Draze is a Seattle born and raised hip-hop artist turned community activist, raised in the Central District by immigrants from Zimbabwe. Troubled partially by the gentrification of classically African-American neighborhoods, his goal for 2017 is to inspire 100 new African-American owned businesses in Seattle.
“I don’t think it takes a rocket scientist to figure out that, for minorities, this might be a challenging term based on our president. Right now, specifically for African Americans, we need to focus on how to build our economy. How do we build our community? Our communities are hit really, really hard by gentrification and the ways we can change that and begin to turn the tide is by investing in entrepreneurialism. African-American businesses not only need to be launched but they need to be supported by people of all different races. What we know, factually, is that people tend to hire within their own race in this country. The only way we’re going to be able to get good paying jobs, no one wants to just work at McDonald’s. People want to own businesses, people want to own homes.”
Draze is planning a summit for this summer, to connect people and provide tangible advice on how to open a business.
“Specifically, I am partnering with businesses like Ezell’s Chicken, I’m partnering with Africatown. All of these strong businesses and organizations in our community, all focused on black business, launching black business. We’re going to try and educate people on marketing. The idea of having a dream or an idea and how do you take that step.”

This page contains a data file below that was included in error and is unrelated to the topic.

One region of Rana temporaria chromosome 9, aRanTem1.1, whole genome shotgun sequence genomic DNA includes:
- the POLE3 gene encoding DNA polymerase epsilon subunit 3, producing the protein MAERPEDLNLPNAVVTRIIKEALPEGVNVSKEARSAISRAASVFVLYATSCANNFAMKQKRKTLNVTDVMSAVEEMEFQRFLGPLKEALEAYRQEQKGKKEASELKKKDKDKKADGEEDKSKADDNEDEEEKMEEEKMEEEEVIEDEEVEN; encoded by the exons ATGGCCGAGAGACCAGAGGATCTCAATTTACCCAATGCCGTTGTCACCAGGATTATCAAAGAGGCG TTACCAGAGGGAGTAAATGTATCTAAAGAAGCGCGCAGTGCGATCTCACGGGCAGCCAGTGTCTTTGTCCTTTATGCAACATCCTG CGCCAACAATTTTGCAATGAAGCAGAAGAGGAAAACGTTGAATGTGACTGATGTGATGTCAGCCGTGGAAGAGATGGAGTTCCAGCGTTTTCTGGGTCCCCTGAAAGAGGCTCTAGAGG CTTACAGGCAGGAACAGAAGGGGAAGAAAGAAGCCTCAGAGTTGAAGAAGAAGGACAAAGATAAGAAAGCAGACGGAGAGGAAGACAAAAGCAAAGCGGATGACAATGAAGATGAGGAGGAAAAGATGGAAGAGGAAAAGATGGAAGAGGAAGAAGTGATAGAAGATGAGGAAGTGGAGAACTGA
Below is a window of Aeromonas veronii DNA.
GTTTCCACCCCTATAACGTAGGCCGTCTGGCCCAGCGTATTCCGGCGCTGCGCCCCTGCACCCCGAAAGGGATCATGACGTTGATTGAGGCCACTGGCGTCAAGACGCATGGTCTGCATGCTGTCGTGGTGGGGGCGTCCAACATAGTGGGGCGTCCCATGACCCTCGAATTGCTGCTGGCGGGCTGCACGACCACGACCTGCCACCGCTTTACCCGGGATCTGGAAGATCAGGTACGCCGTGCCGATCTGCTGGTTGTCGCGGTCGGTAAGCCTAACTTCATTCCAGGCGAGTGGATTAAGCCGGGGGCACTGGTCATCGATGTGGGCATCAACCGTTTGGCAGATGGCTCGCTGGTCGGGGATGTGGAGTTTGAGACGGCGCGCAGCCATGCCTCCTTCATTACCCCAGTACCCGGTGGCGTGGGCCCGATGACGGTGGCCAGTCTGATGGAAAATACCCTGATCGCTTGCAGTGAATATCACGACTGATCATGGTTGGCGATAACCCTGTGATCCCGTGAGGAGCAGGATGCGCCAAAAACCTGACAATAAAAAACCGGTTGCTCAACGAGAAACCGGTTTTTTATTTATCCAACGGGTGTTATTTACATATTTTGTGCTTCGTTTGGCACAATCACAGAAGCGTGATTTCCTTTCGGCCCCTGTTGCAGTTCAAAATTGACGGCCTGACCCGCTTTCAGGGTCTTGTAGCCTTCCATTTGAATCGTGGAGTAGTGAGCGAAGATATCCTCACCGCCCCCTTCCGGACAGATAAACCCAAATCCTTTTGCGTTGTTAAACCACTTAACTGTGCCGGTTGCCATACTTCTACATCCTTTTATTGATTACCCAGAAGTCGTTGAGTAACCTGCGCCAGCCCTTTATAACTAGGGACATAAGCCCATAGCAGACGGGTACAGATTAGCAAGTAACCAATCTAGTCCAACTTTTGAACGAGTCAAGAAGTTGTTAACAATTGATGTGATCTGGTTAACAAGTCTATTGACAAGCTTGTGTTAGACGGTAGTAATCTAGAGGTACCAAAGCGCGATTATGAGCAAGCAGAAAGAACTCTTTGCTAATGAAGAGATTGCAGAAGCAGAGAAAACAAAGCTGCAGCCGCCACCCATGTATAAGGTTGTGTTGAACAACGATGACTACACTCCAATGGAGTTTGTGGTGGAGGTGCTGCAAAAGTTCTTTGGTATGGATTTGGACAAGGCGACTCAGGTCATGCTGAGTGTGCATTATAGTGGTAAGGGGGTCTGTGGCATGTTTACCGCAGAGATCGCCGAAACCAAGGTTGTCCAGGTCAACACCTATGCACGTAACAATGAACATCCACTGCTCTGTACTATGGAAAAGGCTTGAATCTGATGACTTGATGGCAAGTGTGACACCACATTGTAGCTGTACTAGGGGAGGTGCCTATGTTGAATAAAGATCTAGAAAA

Draze, business and Seattle
Draze is also a proponent of black people supporting black businesses. Which sometimes sparks some questions.
“I had the opportunity to go speak at the University of Washington. About 150 students. I love young people and they’re challenging me and they’re going, ‘Isn’t this idea of supporting black businesses kind of separatist?’ Or, ‘Is it segregation?’ I said, ‘Well, can you guys name me three black owned business in the state of Washington?’ They could not name me three. They named me one! Ezell’s Chicken,” Draze laughs. “So I challenged them and I said, ‘If you don’t know our businesses how can you support them?’ And of course it was dead silence. After that I said, ‘If you’re not supporting them, how can you be angry or frustrated with me for challenging African Americans to support their own businesses?’ At this point, us supporting our businesses is a matter of survival. Our community can not and will not survive if we continue to give our money away. I recently heard a stat that I believe it’s $1.2 trillion is the amount of money that African Americans spend in this country every single year. So we have the money. We’re giving the money away to all these other communities and it’s not coming back to our own.”
One black-owned Seattle business is Moovn. It’s a ride share company like Uber or Lyft that’s based locally, but running in 25 other markets including CEO Godwin Gabriel’s home country of Tanzania.
Gabriel said 80 percent of users are African American, but he didn’t advertise himself as a black business.
“It started with Huff Post, they started that, actually. So, we were already boxed in. We don’t want to be exclusive. We want everyone to feel like they’re a part of it. We definitely want to serve our communities as well. As you probably heard, there are some parts of the US where African-American communities are not getting any service. So we go out and answer these issues.”
Both Draze and Gabriel believe that it’s important for young people to see the face of a black CEO, to know that they can grow up to be an entrepreneur.